President Biden is expected to lift restrictions on transgender service members in the military as early as Monday, people familiar with the matter told The Wall Street Journal on Sunday.

This would reverse a ban former President Donald Trump announced via tweet in 2017, which blindsided former Defense Secretary James Mattis. The Pentagon has said there are about 9,000 service members who identify as transgender, with independent estimates putting the number closer to 16,000, the Journal reports.

During his Senate confirmation hearing last week, Defense Secretary Lloyd Austin was asked by Sen. Kirsten Gillibrand (D-N.Y.) if he would support lifting restrictions on transgender service, and Austin indicated that he would. "I truly believe ... that if you're fit and you're qualified to serve and you can maintain the standards, you should be allowed to serve," he said. "And, you can expect that I will support that throughout." Catherine Garcia

May 14, 2019

After a year of delays, President Trump is expected to sign an executive order this week prohibiting American firms from purchasing and using telecommunications equipment from foreign companies that present a national security risk, three U.S. officials told Reuters on Tuesday.

While the order will not list the names of any specific companies or countries, the goal is to set Trump up so he can ban U.S. businesses from buying equipment from China's Huawei, the world's third-largest maker of smartphones, Reuters reports. U.S. officials say Huawei equipment could be used by China to spy on Americans, an allegation the company denies.

The order cites the International Emergency Economic Powers Act, which authorizes the president to regulate commerce in the event of an unusual and extraordinary threat, officials told Reuters. Last year, Trump signed a measure banning the U.S. government from using equipment from two Chinese companies: Huawei and ZTE Corp. Catherine Garcia

April 10, 2019

While in Texas on Wednesday, President Trump signed two executive orders that will make it easier for companies to build oil and gas pipelines.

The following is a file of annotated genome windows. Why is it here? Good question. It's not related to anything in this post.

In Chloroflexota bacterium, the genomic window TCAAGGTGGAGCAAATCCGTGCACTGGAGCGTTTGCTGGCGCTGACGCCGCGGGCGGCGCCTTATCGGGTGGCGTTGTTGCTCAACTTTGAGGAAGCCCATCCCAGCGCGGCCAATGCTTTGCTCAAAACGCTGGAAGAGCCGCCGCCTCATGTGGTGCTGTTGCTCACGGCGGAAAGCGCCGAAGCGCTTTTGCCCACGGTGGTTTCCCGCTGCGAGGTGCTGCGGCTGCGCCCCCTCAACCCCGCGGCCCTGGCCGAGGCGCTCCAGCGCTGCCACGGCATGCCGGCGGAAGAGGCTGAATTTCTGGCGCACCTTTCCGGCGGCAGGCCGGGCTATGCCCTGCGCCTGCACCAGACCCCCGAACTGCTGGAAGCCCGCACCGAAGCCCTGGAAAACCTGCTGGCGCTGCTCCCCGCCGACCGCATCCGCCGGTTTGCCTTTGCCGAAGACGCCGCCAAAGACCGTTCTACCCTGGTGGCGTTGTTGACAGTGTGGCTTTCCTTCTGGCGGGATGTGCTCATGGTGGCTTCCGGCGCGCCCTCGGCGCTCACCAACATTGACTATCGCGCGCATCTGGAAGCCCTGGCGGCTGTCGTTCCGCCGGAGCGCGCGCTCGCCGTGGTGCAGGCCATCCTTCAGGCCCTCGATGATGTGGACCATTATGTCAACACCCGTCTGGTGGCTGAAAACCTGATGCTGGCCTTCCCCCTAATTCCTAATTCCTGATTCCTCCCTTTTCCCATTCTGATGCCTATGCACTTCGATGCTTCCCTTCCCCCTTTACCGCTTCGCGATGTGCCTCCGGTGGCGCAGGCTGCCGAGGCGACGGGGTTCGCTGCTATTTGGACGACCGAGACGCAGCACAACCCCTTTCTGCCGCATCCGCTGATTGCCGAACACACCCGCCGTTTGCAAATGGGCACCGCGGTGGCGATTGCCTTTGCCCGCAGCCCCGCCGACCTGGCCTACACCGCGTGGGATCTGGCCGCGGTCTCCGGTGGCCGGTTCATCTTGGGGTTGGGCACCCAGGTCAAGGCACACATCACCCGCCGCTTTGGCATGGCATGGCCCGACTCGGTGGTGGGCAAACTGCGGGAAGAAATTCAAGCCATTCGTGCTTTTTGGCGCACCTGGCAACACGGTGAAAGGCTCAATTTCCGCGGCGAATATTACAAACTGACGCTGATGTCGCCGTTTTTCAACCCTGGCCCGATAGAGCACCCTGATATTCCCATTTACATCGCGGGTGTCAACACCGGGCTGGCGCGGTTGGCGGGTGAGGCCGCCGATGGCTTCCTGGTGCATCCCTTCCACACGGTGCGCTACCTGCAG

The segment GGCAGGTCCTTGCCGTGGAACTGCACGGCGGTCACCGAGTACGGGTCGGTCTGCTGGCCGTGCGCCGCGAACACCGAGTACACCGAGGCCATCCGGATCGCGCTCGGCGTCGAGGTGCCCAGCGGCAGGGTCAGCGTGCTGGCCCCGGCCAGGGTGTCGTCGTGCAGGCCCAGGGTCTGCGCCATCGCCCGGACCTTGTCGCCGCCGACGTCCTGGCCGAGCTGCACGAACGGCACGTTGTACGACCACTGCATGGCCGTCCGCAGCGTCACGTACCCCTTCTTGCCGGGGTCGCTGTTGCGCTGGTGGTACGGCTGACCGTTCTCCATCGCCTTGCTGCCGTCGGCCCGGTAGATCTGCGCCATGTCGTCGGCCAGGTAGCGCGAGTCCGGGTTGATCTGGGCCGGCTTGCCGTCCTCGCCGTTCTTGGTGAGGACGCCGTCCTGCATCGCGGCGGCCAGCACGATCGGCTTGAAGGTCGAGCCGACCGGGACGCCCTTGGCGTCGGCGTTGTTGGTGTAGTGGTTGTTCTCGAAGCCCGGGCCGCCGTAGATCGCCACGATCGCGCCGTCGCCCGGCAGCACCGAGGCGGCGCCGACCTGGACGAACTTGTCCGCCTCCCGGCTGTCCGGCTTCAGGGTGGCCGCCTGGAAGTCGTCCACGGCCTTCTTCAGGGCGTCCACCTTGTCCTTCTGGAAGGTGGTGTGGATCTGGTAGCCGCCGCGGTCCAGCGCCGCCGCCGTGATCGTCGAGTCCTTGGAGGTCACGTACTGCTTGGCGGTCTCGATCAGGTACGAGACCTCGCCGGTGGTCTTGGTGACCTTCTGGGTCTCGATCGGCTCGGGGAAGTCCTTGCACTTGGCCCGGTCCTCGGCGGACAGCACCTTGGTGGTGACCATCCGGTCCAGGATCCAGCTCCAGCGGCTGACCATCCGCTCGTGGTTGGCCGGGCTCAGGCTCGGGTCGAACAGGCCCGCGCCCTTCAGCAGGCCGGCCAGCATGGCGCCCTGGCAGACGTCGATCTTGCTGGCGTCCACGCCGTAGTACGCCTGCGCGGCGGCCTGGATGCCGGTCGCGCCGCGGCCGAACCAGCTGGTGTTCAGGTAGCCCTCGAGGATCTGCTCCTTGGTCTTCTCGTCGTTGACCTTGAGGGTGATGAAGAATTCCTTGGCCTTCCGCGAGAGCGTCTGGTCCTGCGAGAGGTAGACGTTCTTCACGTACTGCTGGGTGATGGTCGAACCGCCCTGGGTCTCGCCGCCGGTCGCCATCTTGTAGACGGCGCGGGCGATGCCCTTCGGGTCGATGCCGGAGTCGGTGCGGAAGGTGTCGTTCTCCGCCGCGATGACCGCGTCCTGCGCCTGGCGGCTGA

At the same time, the orders make it more difficult for state agencies to intercede in the projects. Oil and gas companies have been complaining about delays in building pipelines, and Trump said his orders "will fix this, dramatically accelerating energy infrastructure approvals." He blamed "special interest groups, entrenched bureaucracies, and radical activists" for the delays.

One of the orders requires the Department of Transportation to change its policies so liquified natural gas can be shipped by rail and tanker truck, and also "seeks to limit shareholder ballot initiatives designed to alter companies' policies on environmental and social issues," The Washington Post reports. The second order says that the president is the only person responsible for approving or rejecting pipelines and other infrastructure that cross international boundaries; previously, this fell on the secretary of state.

Gov. Jay Inslee (D-Wash.) called this a "dangerous attack" on the government, and said his state will challenge Trump. "No amount of politicking will change the facts — states have full authority under the Clean Water Act to protect our waters and ensure the health and safety of our people," he said in a statement. "Washington will not allow this or any presidential administration to block us from discharging that authority lawfully and effectively." Catherine Garcia

April 12, 2018